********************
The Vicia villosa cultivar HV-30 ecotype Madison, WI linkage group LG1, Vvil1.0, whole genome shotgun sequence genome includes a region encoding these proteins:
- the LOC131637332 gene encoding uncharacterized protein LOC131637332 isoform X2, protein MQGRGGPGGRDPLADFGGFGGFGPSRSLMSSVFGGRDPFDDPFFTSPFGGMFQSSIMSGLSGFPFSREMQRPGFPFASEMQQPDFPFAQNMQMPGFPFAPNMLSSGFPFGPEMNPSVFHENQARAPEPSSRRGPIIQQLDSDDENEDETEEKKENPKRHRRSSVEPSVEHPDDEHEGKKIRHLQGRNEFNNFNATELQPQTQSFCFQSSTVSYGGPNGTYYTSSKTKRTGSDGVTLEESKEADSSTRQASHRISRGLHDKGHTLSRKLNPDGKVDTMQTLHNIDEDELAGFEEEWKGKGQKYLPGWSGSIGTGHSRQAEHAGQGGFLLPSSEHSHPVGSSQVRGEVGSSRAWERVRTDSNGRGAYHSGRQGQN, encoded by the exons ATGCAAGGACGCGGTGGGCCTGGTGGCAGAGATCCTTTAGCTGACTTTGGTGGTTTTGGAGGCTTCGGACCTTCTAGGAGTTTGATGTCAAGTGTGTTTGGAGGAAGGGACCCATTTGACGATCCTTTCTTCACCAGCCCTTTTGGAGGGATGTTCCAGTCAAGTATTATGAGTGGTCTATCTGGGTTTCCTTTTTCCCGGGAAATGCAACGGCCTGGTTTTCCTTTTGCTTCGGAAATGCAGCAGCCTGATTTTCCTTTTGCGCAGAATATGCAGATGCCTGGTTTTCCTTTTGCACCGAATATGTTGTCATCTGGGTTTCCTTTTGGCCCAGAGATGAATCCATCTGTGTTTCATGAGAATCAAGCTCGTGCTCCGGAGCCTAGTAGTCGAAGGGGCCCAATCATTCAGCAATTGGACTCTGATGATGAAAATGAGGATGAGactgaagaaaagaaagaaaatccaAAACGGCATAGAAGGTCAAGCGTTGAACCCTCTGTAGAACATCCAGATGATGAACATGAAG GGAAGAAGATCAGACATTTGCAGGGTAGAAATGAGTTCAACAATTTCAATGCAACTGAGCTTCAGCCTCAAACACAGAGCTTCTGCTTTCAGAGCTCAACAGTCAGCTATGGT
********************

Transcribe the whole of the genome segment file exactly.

The Vicia villosa cultivar HV-30 ecotype Madison, WI linkage group LG1, Vvil1.0, whole genome shotgun sequence genome includes a region encoding these proteins:
- the LOC131637332 gene encoding uncharacterized protein LOC131637332 isoform X2, protein MQGRGGPGGRDPLADFGGFGGFGPSRSLMSSVFGGRDPFDDPFFTSPFGGMFQSSIMSGLSGFPFSREMQRPGFPFASEMQQPDFPFAQNMQMPGFPFAPNMLSSGFPFGPEMNPSVFHENQARAPEPSSRRGPIIQQLDSDDENEDETEEKKENPKRHRRSSVEPSVEHPDDEHEGKKIRHLQGRNEFNNFNATELQPQTQSFCFQSSTVSYGGPNGTYYTSSKTKRTGSDGVTLEESKEADSSTRQASHRISRGLHDKGHTLSRKLNPDGKVDTMQTLHNIDEDELAGFEEEWKGKGQKYLPGWSGSIGTGHSRQAEHAGQGGFLLPSSEHSHPVGSSQVRGEVGSSRAWERVRTDSNGRGAYHSGRQGQN, encoded by the exons ATGCAAGGACGCGGTGGGCCTGGTGGCAGAGATCCTTTAGCTGACTTTGGTGGTTTTGGAGGCTTCGGACCTTCTAGGAGTTTGATGTCAAGTGTGTTTGGAGGAAGGGACCCATTTGACGATCCTTTCTTCACCAGCCCTTTTGGAGGGATGTTCCAGTCAAGTATTATGAGTGGTCTATCTGGGTTTCCTTTTTCCCGGGAAATGCAACGGCCTGGTTTTCCTTTTGCTTCGGAAATGCAGCAGCCTGATTTTCCTTTTGCGCAGAATATGCAGATGCCTGGTTTTCCTTTTGCACCGAATATGTTGTCATCTGGGTTTCCTTTTGGCCCAGAGATGAATCCATCTGTGTTTCATGAGAATCAAGCTCGTGCTCCGGAGCCTAGTAGTCGAAGGGGCCCAATCATTCAGCAATTGGACTCTGATGATGAAAATGAGGATGAGactgaagaaaagaaagaaaatccaAAACGGCATAGAAGGTCAAGCGTTGAACCCTCTGTAGAACATCCAGATGATGAACATGAAG GGAAGAAGATCAGACATTTGCAGGGTAGAAATGAGTTCAACAATTTCAATGCAACTGAGCTTCAGCCTCAAACACAGAGCTTCTGCTTTCAGAGCTCAACAGTCAGCTATGGT